Most snacks, uniforms and book bags are donations from the community or parent volunteers. Parents will bring in uniforms from their child’s middle school days, or when a child is sent home with a shirt from us, the parent will usually bring it back, washed the next day. Shannon also teamed up in a great partnership with Lowcountry Dress for Success, which donates new uniforms to the circle. Children aren’t the only ones grateful for this program; some parents will bring back gift cards saying, “Thank you for taking care of my son or daughter.”  They repurposed a large storage closet in the gym into a boutique-like room, with a dressing room tent and trendy decorations, so students feel comfortable coming to them for help and not feel like they are getting a handout.

“This support system isn’t just for the children in need at this school, it’s for every child,” said Shannon. “We are here to support these children while making an impact on them as well,” added Neodria.   

“You could say that it’s just a shirt or just a pair of pants, but I believe it helps the kids. I helped a girl this morning who was looking super cute but not wearing her uniform. She was with her friends, and not knowing that this was here, she got excited. I got her a collared shirt and she went back to class. This was great because her mom didn’t have leave work to come to the school, or she didn’t have to get a referral for being out of uniform. There is no reason for a child to be getting a referral for a uniform problem any longer. It truly takes a village,” Jeanine said.  Neodria added, “This support system has truly helped have an impact on the children’s self esteem.”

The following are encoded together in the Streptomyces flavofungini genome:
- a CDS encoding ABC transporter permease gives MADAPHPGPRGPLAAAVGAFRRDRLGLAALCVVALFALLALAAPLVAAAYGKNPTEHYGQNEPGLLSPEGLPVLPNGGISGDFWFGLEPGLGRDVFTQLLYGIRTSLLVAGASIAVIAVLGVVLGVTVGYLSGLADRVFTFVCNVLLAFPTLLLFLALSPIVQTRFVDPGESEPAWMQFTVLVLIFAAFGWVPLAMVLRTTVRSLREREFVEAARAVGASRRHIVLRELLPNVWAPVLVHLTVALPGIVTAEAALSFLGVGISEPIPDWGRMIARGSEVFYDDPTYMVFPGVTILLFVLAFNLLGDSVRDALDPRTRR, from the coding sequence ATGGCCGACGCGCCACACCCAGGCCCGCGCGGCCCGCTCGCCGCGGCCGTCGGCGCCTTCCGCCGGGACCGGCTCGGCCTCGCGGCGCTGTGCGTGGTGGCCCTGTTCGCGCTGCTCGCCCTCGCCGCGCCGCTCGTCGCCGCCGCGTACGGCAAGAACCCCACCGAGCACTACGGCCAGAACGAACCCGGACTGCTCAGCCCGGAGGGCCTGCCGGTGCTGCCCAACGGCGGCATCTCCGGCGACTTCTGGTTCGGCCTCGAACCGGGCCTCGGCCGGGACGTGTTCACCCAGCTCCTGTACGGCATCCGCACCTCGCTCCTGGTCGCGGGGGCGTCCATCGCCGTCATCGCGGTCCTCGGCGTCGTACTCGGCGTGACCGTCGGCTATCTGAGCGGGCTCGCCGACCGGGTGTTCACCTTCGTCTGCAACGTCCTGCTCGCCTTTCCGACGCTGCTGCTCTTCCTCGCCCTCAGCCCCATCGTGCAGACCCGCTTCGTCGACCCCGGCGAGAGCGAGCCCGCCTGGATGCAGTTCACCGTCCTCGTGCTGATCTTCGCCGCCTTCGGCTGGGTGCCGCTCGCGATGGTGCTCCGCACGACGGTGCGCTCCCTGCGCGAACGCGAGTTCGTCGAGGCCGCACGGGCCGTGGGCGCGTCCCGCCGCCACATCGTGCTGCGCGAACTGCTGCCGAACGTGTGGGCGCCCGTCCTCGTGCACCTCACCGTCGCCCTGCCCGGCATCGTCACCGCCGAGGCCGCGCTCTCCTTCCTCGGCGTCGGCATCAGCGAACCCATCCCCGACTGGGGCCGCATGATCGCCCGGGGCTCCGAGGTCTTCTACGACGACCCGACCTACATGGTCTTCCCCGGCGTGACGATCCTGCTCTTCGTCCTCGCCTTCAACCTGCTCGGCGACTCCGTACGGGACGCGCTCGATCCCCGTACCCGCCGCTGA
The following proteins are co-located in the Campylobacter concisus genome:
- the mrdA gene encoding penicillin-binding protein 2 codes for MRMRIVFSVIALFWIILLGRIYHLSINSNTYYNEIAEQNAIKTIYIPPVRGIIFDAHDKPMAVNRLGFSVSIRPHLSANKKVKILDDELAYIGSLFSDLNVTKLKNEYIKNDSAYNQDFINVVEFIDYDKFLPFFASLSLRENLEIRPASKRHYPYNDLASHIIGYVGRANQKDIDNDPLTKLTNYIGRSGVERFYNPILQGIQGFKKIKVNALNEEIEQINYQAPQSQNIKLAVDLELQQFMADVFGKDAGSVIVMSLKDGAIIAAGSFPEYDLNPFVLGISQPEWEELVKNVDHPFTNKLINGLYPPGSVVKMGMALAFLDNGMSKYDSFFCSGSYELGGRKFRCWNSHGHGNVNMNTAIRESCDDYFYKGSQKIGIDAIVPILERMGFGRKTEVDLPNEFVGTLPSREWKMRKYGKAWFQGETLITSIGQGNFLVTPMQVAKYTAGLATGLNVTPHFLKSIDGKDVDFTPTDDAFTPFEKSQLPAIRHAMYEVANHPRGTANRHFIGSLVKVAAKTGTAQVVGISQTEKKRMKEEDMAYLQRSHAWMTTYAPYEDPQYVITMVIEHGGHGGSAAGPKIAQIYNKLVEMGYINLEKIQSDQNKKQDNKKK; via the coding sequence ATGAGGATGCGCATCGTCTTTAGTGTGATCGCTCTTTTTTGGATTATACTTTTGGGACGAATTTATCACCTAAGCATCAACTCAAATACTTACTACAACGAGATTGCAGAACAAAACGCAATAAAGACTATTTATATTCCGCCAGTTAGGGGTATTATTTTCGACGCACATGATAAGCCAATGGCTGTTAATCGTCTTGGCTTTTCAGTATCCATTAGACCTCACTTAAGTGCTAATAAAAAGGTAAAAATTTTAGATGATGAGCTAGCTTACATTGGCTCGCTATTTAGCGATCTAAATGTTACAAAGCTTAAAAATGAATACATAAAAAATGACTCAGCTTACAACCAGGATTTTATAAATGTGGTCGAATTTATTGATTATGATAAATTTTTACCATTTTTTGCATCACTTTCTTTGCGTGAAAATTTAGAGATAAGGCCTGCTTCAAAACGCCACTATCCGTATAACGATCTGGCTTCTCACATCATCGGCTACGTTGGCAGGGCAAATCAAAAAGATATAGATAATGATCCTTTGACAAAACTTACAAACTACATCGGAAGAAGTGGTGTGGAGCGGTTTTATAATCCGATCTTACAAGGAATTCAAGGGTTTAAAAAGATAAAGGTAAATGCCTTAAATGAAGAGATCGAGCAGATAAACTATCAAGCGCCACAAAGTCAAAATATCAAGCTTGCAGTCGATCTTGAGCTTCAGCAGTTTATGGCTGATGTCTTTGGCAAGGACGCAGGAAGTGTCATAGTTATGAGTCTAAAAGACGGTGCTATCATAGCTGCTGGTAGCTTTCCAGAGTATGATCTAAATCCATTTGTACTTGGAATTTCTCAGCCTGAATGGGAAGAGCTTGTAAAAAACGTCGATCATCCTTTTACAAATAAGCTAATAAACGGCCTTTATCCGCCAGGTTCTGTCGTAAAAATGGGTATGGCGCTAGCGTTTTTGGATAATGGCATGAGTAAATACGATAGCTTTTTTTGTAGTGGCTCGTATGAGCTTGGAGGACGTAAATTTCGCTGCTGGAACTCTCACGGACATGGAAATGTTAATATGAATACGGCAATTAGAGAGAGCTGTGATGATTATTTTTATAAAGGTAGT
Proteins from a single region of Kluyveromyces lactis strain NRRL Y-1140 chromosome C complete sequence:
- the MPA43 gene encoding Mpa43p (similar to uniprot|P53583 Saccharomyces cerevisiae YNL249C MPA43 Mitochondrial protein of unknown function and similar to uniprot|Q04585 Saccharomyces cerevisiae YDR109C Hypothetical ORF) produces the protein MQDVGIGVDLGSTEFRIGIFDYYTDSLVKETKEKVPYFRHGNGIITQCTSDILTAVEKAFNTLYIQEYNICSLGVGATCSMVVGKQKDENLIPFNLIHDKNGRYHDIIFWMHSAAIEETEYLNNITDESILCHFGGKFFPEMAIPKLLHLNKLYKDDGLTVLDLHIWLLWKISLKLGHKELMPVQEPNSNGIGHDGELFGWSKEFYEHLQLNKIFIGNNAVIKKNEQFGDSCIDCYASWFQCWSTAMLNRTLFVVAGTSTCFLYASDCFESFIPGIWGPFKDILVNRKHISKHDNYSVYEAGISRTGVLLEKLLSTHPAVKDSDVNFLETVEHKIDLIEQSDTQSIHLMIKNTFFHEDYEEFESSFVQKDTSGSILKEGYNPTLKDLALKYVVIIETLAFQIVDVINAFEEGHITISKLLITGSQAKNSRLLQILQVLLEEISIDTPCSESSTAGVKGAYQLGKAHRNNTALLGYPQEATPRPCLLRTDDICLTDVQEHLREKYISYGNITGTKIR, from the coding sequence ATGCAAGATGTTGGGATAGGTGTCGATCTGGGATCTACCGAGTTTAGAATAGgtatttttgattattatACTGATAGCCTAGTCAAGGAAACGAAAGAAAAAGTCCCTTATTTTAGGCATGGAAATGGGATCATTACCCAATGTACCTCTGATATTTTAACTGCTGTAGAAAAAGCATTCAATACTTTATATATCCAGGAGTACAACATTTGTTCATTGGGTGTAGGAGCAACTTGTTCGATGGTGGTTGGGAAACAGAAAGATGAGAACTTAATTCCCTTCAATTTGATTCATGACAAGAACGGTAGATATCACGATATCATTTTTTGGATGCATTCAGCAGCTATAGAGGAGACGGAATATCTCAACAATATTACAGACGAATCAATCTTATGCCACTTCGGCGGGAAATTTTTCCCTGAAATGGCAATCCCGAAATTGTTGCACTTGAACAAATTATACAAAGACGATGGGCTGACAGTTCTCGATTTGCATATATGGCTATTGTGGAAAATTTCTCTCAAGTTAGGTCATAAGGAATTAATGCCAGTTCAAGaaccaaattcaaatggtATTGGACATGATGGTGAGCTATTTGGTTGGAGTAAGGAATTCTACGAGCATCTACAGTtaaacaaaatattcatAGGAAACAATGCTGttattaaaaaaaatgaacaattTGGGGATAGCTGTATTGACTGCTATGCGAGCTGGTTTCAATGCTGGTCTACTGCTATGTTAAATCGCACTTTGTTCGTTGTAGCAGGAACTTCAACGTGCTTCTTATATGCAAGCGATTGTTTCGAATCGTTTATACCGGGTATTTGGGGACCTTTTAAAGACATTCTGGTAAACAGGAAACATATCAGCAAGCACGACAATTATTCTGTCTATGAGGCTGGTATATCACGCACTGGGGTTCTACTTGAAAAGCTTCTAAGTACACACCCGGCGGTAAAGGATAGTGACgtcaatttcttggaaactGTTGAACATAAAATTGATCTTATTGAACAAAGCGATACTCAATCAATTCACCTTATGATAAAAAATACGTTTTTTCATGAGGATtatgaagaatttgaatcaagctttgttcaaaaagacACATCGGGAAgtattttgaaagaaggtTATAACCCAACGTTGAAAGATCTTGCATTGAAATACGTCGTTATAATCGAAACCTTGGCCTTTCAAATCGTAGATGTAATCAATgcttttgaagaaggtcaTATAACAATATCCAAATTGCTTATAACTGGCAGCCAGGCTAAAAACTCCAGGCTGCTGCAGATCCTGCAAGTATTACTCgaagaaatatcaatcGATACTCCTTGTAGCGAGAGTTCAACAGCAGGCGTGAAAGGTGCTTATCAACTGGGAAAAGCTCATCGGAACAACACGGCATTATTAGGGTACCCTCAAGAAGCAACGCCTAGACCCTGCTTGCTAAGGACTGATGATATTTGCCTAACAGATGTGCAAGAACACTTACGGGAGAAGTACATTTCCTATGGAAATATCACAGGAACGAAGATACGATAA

Two special events the Stingray Support Circle have hosted touched the hearts of Shannon, Neodria, Jeanine and many people in the community. This past Christmas, they opened-up the school auditorium and filled it with donations of anything you can think of: Clothes; shoes; blankets; school supplies and bags. Students came in with their families and “shopped” for presents for their parents and siblings.  

After Hurricane Matthew in 2016, the amount of people in need on Hilton Head was revealed. People were stuck with no homes or furniture. Connecting with more than 200 people through emails and Facebook, donations came flowing in. “People were without furniture, mattresses and basic needs. We got the word out, and collected the mattresses needed for those families within the week. It showed us how fast this caring community came together,” Shannon said.

 “Everyone has a circle of influence. People think it’s so hard to get involved in the community. People are either too busy, or there is need somewhere else. Every day small circles of influence surround us, whether it's at work, in our social circle, or where our children or grandchildren go to school. People should stop and take in their personal circle to see what difference they can make in the community,” Shannon said. “If people have something on their heart, they should have no fear and just do it. Start with baby steps; this program started from baby steps and has grown into something I could have never imagined.”

You Can Help: Please donate Walmart, Walgreens, CVS, McDonald’s, Wendy’s or Subway gift cards in increments of $5, or call Hilton Head Middle and talk to Shannon Bedenbaugh about other needs: 843-689-4500.